Frequently asked questions

What does Community Food Centres Canada do?

CFCC builds and supports vibrant, food-focused organizations that bring people together to grow, cook, share, and advocate for healthy food for all.

As part of that work, we work with partner organizations across Canada to create Community Food Centres that increase access to healthy food to those in need, build food skills, and provide education and engagement opportunities. There are currently eight established or developing Community Food Centres across Canada. Find out more.

In 2014, we launched the Good Food Organizations initiative, which supports community food security organizations across Canada to offer healthy and dignified food programs in their communities. We also maintain an online Knowledge Exchange where people working in the community food security sector can access program resources and learning modules.


What is a Community Food Centre? 

A Community Food Centre is a welcoming place where people come together to grow, cook, share and advocate for good food. CFCs provide emergency access to high-quality food in a dignified and respectful setting. People learn cooking and gardening skills there, and kids get their hands dirty in the garden and kitchen in ways that expand their tastebuds and help them to make healthier food choices. Community members find their voices on the issues that matter to them, and people find friends and support. CFCs offer multifaceted, integrated and responsive programming in a shared space where food builds health, hope, skills and connection.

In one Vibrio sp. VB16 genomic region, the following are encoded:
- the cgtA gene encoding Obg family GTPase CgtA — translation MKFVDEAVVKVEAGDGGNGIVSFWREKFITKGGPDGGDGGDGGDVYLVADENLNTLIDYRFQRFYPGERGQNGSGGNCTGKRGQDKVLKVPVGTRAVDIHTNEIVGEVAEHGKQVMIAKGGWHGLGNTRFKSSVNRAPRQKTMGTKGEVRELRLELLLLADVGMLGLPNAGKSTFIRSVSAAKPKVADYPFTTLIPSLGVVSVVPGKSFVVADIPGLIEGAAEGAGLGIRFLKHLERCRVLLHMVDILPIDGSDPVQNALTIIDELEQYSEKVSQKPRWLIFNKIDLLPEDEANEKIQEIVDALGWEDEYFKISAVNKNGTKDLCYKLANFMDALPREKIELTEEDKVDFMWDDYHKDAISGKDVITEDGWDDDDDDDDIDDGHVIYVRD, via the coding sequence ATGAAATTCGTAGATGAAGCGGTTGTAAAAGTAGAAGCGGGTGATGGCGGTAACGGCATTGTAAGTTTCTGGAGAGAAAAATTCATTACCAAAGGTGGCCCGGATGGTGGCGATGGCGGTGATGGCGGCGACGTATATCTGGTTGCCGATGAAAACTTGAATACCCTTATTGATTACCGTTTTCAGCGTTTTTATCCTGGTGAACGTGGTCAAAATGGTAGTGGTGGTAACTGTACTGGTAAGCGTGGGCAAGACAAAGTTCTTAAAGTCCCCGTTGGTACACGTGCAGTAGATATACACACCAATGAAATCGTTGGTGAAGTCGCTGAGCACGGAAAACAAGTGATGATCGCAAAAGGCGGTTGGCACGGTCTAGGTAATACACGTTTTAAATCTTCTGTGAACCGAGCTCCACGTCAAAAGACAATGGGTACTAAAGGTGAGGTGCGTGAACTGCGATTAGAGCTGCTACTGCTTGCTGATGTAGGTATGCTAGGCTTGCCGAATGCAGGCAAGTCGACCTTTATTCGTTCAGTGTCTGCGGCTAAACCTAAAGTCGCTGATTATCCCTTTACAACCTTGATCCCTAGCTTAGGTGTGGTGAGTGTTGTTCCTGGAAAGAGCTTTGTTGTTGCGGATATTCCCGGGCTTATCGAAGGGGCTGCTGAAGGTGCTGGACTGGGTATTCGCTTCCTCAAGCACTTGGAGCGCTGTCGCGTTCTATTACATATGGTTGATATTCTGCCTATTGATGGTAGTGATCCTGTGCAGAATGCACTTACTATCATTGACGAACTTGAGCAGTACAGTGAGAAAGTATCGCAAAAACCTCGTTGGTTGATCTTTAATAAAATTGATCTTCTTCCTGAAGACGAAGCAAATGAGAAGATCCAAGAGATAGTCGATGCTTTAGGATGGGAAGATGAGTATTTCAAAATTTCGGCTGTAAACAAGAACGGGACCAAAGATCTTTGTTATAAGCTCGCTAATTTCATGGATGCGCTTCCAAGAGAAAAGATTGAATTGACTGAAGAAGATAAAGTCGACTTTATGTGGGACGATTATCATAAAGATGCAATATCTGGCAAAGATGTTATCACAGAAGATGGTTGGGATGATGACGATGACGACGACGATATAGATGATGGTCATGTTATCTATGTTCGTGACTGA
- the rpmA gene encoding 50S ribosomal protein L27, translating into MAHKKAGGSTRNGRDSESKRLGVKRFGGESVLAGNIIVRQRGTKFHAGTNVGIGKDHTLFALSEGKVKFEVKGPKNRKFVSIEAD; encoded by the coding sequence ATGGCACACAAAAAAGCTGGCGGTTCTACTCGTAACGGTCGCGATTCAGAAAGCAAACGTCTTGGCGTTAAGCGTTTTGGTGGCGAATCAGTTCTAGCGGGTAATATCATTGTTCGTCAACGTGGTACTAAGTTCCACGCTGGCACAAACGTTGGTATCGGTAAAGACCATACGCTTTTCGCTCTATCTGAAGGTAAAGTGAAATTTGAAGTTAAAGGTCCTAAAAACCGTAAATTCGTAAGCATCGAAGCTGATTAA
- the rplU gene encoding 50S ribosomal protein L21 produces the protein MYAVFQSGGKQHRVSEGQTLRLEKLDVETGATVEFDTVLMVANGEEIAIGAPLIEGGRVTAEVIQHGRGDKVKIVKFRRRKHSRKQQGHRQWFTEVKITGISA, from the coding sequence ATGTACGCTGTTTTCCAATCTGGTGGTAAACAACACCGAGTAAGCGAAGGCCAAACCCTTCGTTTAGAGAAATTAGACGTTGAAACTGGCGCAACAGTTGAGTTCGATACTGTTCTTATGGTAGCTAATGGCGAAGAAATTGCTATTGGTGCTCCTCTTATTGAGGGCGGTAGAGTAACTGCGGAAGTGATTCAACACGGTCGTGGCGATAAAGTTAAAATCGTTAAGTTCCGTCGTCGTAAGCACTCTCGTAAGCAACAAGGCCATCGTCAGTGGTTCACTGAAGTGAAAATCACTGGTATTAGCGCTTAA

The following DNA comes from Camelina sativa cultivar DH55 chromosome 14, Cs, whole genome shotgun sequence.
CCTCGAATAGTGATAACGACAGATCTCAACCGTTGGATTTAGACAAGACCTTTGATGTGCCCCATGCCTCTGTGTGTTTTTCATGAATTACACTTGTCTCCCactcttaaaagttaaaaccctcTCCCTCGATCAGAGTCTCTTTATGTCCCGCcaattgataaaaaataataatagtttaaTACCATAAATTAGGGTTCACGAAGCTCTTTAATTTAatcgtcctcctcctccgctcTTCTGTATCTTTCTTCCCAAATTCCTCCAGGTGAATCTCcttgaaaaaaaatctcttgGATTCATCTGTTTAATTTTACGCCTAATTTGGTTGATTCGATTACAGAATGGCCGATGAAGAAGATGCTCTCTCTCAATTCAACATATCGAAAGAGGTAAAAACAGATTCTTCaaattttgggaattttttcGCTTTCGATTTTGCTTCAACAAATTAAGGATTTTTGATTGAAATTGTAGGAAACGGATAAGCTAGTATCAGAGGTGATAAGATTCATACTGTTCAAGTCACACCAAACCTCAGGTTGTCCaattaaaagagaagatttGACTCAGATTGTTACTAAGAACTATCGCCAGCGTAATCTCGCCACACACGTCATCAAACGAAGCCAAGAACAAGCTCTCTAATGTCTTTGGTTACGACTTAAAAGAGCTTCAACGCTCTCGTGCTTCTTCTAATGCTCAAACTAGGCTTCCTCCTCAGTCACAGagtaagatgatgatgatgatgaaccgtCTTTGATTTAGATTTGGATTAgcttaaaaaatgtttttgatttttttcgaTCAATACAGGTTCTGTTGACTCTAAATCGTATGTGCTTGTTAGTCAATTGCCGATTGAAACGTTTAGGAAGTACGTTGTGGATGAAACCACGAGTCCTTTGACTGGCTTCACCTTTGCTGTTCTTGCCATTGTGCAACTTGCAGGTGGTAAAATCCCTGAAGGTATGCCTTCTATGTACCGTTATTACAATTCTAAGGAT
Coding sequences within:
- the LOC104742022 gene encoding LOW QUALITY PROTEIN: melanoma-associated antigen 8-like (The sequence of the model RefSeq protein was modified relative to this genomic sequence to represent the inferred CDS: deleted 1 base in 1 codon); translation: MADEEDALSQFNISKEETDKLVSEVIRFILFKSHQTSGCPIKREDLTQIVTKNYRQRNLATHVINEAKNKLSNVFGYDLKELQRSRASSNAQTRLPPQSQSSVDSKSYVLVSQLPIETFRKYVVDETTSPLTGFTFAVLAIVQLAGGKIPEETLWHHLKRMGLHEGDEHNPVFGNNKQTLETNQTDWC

What kinds of programs do Community Food Centres offer?

Community Food Centres offer innovative and responsive programming in three key areas:

- Food access programs, which provide emergency access to healthy food to those in need in a respectful and dignified manner (e.g.: drop-in meals, healthy food banks, bake ovens, farmers’ markets and affordable produce markets)

- Food skills programs, which foster the development of healthy food behaviours and skills in the areas of cooking and gardening. (e.g.: community gardens, community kitchens, after-school programs, sustainable food systems education, and perinatal nutrition)

- Education and engagement programs, which work to give individuals and communities voice and agency on food and hunger issues (e.g.: peer advocacy support, community action training, public education workshops and events, and policy campaigns)


What issues do CFCs respond to? How do CFCs impact their communities?

The problems in our food system are big: almost four million Canadians are food insecure, and 841,000 Canadians used a food bank in 2014. As a society, we are both over- and under-nourished: every hour, 20 Canadians are diagnosed with diabetes, a disease that affects the poor twice as much as the wealthy and costs our health-care system more than $12 billion every year. 

Community Food Centres address these issues by measuring impacts in four key areas: reducing hunger and increasing access to healthy food; improving health; building social capital; and increasing civic engagement; and strengthening our local food economy. Visit The Issues page to find out more, or read our 2016 Impact Report.


How does CFCC choose its partners?

We partner with organizations that demonstrate a local need for food programming, have access to an appropriate physical site, demonstrate local fundraising capacity and strong leadership, and share our good food principles. Click here for a full list of partner requirements and for our Interested Parties Questionnaire


What’s the relationship between CFCC and The Stop?

The Stop Community Food Centre is CFCC's founding partner, and was the incubator of the Community Food Centre model. 


How can I find out more?

Keep in touch by joining our e-newsletter, and following us on Twitter Facebook Instagram YouTube | LinkedIn. To reach a staff member, click here, or call 416 531 8826. To suggest a question for our FAQ, email